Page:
Dreams are incubators for dissatisfaction, Martins seems to sigh.
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Though they never call much attention to themselves, the expertly illuminated frames of cinematographer Leonardo Feliciano (“Araby”) paint the ensemble cast with purposeful and aesthetically pleasing lighting.
Tracking the personal anxieties and challenges of the family members as they pursue differently shaped dreams of escape, it is sincerely meant and deeply affectionate toward its decent, striving foursome, but it’s a little disorienting that it should cue up a gut-punch only to deliver a hug.
The film’s structure allows us to spend time both together and individually with each character, veering off with them for a day at the office, school, dance club, or park. It is simultaneously a slice of life and a film about the bigger picture.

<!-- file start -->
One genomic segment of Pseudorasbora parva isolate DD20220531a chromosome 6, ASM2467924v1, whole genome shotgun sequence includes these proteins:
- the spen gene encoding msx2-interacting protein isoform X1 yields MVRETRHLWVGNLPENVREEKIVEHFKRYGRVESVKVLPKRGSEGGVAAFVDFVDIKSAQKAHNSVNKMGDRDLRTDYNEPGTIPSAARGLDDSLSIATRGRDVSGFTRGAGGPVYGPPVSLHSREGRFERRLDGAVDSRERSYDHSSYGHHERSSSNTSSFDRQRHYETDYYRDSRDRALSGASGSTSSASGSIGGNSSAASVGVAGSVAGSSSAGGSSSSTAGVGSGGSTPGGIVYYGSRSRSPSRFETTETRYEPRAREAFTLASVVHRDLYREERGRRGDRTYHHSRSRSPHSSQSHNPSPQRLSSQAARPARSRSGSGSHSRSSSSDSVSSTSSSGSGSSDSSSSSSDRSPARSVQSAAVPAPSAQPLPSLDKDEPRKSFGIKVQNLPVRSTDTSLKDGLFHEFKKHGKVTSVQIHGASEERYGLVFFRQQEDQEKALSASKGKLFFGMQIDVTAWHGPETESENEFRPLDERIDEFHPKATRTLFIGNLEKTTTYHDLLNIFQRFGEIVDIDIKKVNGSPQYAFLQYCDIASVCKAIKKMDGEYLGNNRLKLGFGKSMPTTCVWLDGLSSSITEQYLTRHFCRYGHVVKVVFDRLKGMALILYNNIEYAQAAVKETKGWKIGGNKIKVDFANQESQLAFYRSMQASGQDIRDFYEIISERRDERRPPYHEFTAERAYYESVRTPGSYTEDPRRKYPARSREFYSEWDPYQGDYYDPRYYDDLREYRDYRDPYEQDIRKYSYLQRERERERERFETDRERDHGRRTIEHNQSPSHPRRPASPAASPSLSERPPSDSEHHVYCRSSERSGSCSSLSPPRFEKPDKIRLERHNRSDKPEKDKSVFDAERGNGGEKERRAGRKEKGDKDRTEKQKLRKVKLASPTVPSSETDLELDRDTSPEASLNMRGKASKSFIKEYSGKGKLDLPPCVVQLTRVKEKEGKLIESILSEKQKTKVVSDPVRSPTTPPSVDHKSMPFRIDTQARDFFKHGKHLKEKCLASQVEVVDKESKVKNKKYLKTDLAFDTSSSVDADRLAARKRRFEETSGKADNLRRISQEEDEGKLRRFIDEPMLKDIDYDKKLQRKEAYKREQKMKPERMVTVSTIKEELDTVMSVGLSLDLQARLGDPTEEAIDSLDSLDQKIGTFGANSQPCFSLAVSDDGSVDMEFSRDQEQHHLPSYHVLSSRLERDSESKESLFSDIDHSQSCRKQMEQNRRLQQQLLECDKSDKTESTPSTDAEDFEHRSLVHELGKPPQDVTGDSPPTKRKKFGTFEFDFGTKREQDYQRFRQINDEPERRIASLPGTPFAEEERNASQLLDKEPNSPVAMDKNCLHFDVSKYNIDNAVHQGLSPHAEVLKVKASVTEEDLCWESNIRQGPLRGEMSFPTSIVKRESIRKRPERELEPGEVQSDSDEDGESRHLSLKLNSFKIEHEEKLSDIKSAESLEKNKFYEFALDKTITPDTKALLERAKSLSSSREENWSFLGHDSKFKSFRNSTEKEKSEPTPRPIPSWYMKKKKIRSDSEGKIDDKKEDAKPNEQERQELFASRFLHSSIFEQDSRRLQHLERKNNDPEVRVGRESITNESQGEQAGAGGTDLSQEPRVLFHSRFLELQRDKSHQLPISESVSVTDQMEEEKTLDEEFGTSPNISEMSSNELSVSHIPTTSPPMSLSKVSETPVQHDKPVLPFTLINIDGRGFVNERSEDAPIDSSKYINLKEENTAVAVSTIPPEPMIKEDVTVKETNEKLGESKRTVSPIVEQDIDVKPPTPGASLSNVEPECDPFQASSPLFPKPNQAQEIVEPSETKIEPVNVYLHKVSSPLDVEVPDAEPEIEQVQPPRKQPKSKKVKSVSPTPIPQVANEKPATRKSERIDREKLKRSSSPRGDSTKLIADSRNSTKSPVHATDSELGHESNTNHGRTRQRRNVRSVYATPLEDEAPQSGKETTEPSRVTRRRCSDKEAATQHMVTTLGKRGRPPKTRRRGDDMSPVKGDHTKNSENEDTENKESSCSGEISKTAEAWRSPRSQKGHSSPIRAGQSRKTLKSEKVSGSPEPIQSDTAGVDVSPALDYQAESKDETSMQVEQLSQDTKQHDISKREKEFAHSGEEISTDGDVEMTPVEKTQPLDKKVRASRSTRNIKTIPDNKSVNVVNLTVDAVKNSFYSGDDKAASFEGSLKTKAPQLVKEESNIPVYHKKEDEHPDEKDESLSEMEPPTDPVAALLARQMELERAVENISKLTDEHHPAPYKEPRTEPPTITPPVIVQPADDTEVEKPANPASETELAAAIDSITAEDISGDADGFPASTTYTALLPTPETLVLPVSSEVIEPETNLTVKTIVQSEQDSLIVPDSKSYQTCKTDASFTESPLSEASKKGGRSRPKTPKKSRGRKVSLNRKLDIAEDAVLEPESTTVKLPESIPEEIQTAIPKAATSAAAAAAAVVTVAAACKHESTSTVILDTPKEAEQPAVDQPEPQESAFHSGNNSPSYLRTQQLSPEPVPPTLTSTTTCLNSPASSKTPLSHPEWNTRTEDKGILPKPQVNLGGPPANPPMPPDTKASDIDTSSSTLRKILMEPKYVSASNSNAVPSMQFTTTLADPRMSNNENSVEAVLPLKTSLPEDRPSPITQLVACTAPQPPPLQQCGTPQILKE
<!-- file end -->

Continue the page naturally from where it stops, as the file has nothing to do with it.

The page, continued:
Martins strikes a delicate balance that’s unusually satisfying from a narrative perspective. It’s refreshing to witness characters grow outside the traditional beats of most American dramas. There is an abundance of heroes’ journeys in waking up every day and pushing past surviving to thriving.
The film is quiet, deliberate and low-key, and some may find it underwhelming, but writer-director Gabriel Martins has a novelist’s feel for his characters, taking us under everybody’s skin with deep sympathy for their differing outlooks.
Mars One revels in the lives of its characters, taking a leisurely and scenic route to understanding their dreams and realities.
Some not great things happen in Mars One. And there is agony. But there are also the good things done in response that keep families like these soldiering on.
It’s quite simple in structure, simply sublime in execution.
Insightful, kind and exceptionally well-acted, Marte Um reminds its characters that they’ll find what they need if they just keep looking.